The Minneapolis Park and Recreation Board is expected to ask the Metropolitan Council next week for a new study of a different tunnel option for Southwest Corridor light-rail trains through a part of Minneapolis where current plans have collided with stiff opposition from city officials, neighbors and the park board.
The request would come just after the Met Council released a draft study by an independent consultant that concluded that shallow tunnels would have minimal impact on lakes, water quality and groundwater flow near the area, known as the Kenilworth Corridor.
That study, presented in draft form Thursday, looked at a pair of half-mile, shallow tunnels for light rail along the corridor that would “daylight” briefly above ground on a bridge to cross over the channel linking Cedar Lake and Lake of the Isles.
However, parks superintendent Jayne Miller said Metropolitan Council planners have not adequately addressed the option of a longer, 1.4 mile-long light-rail tunnel under the channel, which would leave aboveground conditions similar to what they are now.
The board resolution would ask the Met Council to conduct a detailed engineering feasibility study and cost comparison of tunneling under the channel.
“We need to make a decision with a full deck of cards here,” said parks Commissioner Anita Tabb, who represents the area. “It’s important for us to be talking about this sooner rather than later.”
Parks officials have opposed the up-and-over-the-bridge plan for light rail as disruptive to parkland that has been nominated for inclusion on the National Register of Historic Places. It would double the width of the existing bridge over the channel.
The channel and a current bridge are heavily used by kayakers, canoeists and bicyclists, with occasional slow freight trains running next to recreational trails.
The Park Board posted the resolution seeking the tunnel study Friday on the agenda for its regular meeting Wednesday. Tabb said she expects the full board to approve it.
In August the Park Board went on record opposing the location of freight, light rail and recreational trails all in the Kenilworth Corridor, particularly with the shallow-tunnel option. Tabb said the board is being pragmatic in seeking to examine the combination of shallow tunnels and a dive under the channel.
“We’re trying to make the best decisions on the route we’ve been given,” she said.
The $1.5 billion proposed light-rail line, the metro area’s most expensive to date, would feature 17 new stations along 15.8 miles from Target Field in downtown Minneapolis through St. Louis Park, Hopkins and Minnetonka to Eden Prairie.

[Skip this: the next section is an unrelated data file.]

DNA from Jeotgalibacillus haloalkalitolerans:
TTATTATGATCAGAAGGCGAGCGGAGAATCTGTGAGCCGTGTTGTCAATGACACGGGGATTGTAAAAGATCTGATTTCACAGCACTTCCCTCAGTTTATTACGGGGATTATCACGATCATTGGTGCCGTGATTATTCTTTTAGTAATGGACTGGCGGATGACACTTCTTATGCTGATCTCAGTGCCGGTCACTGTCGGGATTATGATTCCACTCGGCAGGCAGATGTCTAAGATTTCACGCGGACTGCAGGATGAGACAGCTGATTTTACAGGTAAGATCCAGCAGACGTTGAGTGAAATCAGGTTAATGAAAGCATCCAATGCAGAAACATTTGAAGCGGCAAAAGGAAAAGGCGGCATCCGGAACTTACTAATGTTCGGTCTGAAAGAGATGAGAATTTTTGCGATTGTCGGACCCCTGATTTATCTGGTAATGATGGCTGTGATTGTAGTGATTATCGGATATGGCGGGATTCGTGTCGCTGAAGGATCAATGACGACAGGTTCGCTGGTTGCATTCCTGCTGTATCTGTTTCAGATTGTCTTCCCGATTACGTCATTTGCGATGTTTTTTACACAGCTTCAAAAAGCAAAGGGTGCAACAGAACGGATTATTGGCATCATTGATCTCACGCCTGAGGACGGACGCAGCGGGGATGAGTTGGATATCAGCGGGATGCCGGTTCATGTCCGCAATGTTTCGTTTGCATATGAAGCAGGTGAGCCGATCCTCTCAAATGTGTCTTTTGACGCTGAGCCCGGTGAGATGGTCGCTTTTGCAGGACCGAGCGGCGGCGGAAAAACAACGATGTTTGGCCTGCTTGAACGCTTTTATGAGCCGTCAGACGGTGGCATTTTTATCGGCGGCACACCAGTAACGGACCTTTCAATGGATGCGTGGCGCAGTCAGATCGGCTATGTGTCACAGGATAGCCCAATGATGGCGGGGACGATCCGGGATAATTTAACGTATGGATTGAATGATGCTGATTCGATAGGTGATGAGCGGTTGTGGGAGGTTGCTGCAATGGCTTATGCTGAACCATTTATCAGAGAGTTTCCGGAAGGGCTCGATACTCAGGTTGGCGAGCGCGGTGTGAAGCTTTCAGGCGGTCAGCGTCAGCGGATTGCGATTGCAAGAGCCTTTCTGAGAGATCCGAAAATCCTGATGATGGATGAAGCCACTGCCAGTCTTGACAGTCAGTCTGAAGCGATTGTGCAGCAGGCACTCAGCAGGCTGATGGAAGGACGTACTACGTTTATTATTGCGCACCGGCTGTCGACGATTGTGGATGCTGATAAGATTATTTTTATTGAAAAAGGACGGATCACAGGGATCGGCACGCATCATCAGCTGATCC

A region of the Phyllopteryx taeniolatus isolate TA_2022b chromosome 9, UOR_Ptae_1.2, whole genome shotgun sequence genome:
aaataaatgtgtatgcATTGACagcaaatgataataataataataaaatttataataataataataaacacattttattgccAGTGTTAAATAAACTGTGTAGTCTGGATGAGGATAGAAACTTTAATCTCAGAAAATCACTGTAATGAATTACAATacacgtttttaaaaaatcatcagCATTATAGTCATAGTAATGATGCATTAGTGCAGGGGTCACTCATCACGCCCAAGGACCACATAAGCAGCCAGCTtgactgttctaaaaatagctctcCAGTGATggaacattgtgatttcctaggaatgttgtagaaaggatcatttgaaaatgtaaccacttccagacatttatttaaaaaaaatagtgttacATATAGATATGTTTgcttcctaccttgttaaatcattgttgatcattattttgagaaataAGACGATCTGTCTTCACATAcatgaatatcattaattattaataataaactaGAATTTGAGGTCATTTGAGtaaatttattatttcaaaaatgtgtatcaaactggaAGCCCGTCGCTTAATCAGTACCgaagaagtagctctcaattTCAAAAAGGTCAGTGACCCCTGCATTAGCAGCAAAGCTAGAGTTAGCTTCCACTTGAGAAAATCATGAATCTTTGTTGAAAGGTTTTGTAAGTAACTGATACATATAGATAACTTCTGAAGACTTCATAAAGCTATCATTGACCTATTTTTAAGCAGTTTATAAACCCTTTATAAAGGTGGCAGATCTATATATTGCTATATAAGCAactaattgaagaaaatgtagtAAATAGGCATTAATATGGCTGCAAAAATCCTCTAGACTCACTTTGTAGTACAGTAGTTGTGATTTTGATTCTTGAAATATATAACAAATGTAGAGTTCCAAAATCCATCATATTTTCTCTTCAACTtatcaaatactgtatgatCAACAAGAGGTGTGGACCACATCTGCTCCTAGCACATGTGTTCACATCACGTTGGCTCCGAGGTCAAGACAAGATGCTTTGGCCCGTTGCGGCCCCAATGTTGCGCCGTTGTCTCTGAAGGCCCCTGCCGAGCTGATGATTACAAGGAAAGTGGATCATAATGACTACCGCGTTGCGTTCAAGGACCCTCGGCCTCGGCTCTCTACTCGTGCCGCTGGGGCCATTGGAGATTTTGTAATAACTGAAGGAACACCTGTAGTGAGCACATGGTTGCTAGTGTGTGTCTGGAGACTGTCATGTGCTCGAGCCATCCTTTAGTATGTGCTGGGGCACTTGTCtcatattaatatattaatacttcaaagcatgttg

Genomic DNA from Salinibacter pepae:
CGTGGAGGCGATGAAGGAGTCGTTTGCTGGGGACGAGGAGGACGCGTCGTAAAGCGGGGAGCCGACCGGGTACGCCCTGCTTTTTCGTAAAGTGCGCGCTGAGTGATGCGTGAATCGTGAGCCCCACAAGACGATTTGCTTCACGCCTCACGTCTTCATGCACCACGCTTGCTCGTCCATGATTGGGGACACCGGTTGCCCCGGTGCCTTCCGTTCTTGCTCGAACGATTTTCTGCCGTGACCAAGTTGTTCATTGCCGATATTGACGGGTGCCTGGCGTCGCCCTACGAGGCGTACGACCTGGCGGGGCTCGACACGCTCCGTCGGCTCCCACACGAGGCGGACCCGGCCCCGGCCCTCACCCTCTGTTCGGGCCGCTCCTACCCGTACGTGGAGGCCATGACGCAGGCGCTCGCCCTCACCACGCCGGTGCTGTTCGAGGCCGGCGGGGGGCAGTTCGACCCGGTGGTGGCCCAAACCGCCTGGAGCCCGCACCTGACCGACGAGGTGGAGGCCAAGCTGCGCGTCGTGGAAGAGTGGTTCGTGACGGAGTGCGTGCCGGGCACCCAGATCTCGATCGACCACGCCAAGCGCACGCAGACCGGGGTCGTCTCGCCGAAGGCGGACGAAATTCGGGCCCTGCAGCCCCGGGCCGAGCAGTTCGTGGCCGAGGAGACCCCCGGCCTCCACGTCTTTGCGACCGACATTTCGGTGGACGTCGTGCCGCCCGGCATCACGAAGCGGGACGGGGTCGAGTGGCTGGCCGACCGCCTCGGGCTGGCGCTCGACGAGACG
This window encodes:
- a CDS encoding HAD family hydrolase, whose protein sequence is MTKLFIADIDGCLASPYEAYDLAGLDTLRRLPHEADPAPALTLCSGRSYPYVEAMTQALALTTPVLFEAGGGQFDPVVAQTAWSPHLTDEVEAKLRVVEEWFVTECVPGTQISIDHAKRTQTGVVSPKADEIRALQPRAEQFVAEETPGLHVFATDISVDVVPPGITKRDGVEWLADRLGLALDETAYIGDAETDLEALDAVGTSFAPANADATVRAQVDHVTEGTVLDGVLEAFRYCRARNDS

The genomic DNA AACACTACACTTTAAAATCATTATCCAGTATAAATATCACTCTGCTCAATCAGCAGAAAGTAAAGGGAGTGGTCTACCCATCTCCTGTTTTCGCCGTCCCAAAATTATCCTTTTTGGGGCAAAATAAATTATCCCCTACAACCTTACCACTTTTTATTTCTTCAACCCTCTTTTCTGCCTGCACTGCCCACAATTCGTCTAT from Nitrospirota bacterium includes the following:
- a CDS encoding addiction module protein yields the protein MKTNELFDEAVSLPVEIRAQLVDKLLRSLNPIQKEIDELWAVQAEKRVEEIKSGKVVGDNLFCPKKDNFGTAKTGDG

By state law, all five communities along the line have to agree to a design.
The issue of tunnels along the Kenilworth Corridor in Minneapolis is one option for how to proceed with the light-rail project. Another is to reroute freight trains from the area to St. Louis Park, freeing up space in the corridor for the light rail to run at ground level instead of needing to construct tunnels.
That reroute option, strongly opposed by St. Louis Park officials, is back on the table after another independent study released last week concluded that some of the suburb’s concerns about increased train traffic, noise and safety can be allayed by a different design, grading and engineering. St. Louis Park officials said they do not agree and that all reroute options have been unworkable.
City, county and Met Council planners will examine the freight train study findings in the weeks to come, and will hold public meetings on Feb. 10 in Minneapolis and Feb. 12 in St. Louis Park to hear what the public thinks.
Parks superintendent Miller said that under federal provisions, transportation projects cannot go through park land or historic sites if a feasible alternative can be found. She said the park board and federal authorities, including the Department of the Interior and the Federal Transportation Administration, will make those determinations.
Metropolitan Council Chair Susan Haigh said she hopes the council, with the support of other project funders and the consent of affected communities, can make a decision on whether to tunnel or reroute by March 30.